Recognising employee anniversaries is a great way to honour long-serving team members and it shows new employees the quality of commitment. (Pro tip: Think carefully about what “long-standing” means in your workforce. More and more, companies are recognising employees sooner in their careers, like on their first or third anniversary.

What are some great tactics to shine a light on the behaviours you want?

Manager discretionary recognition with or without award points

We all want to know that our leaders appreciate the effort that we are putting in. A recognition with a personal comment from a leader has a material impact on the level of commitment and intensity of that commitment. Adding discretionary award points magnifies that impact. 


We all like to be recognised by our peers or supervisor and to know that our efforts have been noticed. Creating a formal framework for contributions from teammates with specific criteria can really help align behaviours and provide a platform to celebrate key contributions.

Recognition really matters.

When effectively recognising employees with praise that is timely, specific, sincere, and positive, the results are meaningful:

Create a “line of sight” for the organisation's mission and values

According to Rosabeth Moss Kanter, a leading expert in motivation and recognition, “recognition creates role models and heroes and communicates standards. It says: these are the kinds of things that are valued here.”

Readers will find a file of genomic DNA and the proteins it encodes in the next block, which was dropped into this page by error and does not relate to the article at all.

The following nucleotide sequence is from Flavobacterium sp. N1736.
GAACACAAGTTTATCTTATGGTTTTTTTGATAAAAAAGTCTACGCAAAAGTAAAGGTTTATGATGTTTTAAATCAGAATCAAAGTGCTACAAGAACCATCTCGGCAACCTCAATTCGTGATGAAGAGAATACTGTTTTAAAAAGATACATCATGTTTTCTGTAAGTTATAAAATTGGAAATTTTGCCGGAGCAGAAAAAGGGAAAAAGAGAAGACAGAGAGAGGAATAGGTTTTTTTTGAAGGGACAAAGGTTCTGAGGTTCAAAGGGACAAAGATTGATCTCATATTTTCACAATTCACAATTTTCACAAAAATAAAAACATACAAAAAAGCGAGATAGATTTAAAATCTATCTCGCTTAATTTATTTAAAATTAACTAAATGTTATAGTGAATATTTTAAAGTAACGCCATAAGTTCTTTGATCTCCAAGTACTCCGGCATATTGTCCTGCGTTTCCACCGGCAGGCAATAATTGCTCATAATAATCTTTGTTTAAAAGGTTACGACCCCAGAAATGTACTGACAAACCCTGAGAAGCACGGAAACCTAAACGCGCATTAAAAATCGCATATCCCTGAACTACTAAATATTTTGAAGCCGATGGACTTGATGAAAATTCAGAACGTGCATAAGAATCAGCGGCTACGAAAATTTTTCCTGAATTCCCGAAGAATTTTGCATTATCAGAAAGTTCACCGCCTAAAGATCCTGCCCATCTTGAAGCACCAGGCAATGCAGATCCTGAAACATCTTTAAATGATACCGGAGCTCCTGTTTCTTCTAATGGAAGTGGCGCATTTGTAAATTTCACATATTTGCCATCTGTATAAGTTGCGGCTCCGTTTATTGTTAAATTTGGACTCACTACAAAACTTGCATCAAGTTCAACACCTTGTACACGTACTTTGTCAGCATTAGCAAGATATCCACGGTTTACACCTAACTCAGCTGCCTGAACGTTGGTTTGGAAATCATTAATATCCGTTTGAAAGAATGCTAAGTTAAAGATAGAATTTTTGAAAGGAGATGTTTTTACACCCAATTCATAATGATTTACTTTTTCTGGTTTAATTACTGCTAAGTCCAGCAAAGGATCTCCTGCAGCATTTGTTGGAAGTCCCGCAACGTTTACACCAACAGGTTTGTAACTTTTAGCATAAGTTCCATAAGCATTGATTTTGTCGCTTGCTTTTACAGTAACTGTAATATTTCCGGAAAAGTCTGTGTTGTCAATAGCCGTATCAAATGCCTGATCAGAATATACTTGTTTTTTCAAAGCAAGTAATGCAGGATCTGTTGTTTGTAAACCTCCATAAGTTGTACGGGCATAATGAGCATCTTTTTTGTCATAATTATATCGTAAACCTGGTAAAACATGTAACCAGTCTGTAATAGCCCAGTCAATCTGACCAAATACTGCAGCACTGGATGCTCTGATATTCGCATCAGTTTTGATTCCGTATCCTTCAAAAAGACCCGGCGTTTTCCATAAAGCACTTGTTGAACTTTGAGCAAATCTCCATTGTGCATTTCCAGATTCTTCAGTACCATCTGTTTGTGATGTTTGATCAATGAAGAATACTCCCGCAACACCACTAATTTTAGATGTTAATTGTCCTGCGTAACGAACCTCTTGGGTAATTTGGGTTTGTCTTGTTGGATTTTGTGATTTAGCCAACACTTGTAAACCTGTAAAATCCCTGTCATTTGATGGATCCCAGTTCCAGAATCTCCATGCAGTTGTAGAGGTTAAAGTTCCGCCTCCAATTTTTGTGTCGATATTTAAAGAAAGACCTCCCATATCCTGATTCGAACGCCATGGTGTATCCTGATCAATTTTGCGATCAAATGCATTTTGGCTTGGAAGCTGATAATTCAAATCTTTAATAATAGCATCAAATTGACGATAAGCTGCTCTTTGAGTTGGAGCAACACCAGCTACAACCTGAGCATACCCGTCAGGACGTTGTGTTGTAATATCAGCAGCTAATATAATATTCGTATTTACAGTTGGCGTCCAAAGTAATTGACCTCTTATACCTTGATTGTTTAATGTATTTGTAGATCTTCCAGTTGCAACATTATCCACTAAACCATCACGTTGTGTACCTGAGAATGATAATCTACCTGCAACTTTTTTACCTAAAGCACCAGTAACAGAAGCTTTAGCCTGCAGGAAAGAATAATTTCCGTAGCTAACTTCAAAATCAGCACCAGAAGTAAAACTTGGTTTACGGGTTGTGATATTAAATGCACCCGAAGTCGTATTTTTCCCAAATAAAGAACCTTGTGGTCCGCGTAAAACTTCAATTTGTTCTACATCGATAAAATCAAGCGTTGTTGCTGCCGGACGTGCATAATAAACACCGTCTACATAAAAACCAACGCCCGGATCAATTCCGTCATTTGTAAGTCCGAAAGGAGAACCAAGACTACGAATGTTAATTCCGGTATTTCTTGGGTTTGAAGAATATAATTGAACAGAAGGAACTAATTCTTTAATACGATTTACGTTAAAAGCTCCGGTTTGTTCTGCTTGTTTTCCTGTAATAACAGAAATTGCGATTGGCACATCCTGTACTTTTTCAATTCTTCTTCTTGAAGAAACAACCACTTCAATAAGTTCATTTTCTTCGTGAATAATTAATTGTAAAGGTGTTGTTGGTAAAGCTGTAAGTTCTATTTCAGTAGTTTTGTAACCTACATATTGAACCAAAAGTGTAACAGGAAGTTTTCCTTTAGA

Build loyalty

Studies conducted in all industries and companies both large and small consistently show that employees choose to stay with an organisation that makes it a point to communicate the simple message: “You matter.”

Inspire and drive increased performance

Most workers find a “comfort zone” of acceptable performance. Knowing they will be recognised for their improved performance pushes employees to strive for the next level.

Improve morale and employee attitudes

Recognition creates a positive work environment. Attitudes spread quickly. Inspired and energised employees serve as unassailable role models to co-workers.

Enhance productivity

Employees who are recognised regularly work smarter and more effectively. They better understand what is expected and will work diligently to meet or exceed those expectations.

Reduce turnover

We know from our study of over 30,000 employees, that turnover is 17.7% less among employees receiving at least one recognition throughout their eligible program tenure. There is a correlation between frequency of receiving recognitions and turnover. Employee turnover decreases as frequency of recognitions increases. A 10 percentage point reduction in turnover is seen between low-to-high receiving rate. A positive correlation existed between employee turnover and recognition receiving rate, driven almost exclusively by those receiving recognitions with awards. Turnover is 4x higher among employees with the lowest ‘recognitions with awards’ receiving rates compared to the highest rate of receiving recognition with awards.

Andrew Clark

President, BI WORLDWIDE Canada

As President of BI WORLDWIDE Canada, Andrew's primary focus is to develop employee engagement strategies and recognition solutions that change the behaviours of employees and achieve measurable results. Andrew is an evangelist for the principles of behavioural economics, which are at the core of what BI WORLDWIDE does across the globe.